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WASHINGTON — Cheers of support from a flag-waving crowd watching a parade turned into shouts of horror when a freight train rammed into a float carrying veterans and their wives in Midland, Texas, last year. Four veterans were killed and 16 others were injured in the collision.
On Tuesday, the National Transportation Safety Board will meet to consider the probable cause of the accident and to make safety recommendations.
A local charity had invited veterans who had been wounded in Iraq and Afghanistan to Midland for a three-day weekend of hunting and shopping in appreciation of their service, including a parade timed to fall near Veterans Day in November. The parade has been an annual event in Midland, a transportation and commerce hub in the West Texas oilfields, for nine years.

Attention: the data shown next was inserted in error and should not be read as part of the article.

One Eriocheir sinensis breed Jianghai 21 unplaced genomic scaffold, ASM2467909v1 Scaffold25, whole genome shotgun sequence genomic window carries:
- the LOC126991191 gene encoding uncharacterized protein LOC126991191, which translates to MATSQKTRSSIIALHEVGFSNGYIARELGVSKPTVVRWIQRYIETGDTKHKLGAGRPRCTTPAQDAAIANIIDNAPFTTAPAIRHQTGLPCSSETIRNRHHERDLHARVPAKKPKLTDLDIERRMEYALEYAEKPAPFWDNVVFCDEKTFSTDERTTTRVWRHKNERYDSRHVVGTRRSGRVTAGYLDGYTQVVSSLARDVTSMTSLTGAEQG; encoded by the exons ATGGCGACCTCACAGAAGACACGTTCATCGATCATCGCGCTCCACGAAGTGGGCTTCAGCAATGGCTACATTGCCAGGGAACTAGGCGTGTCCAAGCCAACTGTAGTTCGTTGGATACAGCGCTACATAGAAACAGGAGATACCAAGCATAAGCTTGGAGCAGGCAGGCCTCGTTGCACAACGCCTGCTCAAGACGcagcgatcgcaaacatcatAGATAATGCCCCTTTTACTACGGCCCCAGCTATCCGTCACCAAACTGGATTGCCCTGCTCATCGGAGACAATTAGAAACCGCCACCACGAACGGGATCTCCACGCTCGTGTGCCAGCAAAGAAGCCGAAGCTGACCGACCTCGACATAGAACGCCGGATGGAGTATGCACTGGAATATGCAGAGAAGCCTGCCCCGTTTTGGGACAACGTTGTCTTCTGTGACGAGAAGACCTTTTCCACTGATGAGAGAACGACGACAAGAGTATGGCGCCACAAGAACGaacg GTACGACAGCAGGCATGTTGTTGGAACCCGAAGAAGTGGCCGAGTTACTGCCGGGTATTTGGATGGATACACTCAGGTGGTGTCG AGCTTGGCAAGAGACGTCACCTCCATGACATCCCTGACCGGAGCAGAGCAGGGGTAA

Two floats with veterans and their spouses were en route to a banquet in their honor when the collision occurred. One float had just cleared the railroad crossing, and a second flatbed truck was edging crossing the tracks when it was struck by a Union Pacific train traveling at 62 mph in a 70 mph zone. Several veterans and their wives managed to jump to from the truck before the collision, including some that were injured.
Investigators said the railroad crossing warning system was activated the required 20 seconds before the accident, and the guardrail began to come down seven seconds after that.
But some Midland residents have said there isn’t enough time between when the signal begins and the trains arrive. They say guardrails aren’t completely down by the time a train comes by.
The train’s engineer sounded the locomotive’s horn and pulled the emergency brake seconds before the collision, but was unable to stop. The train’s air brakes were working properly, investigators said.
The driver of the truck that was struck is also a veteran. He was not injured.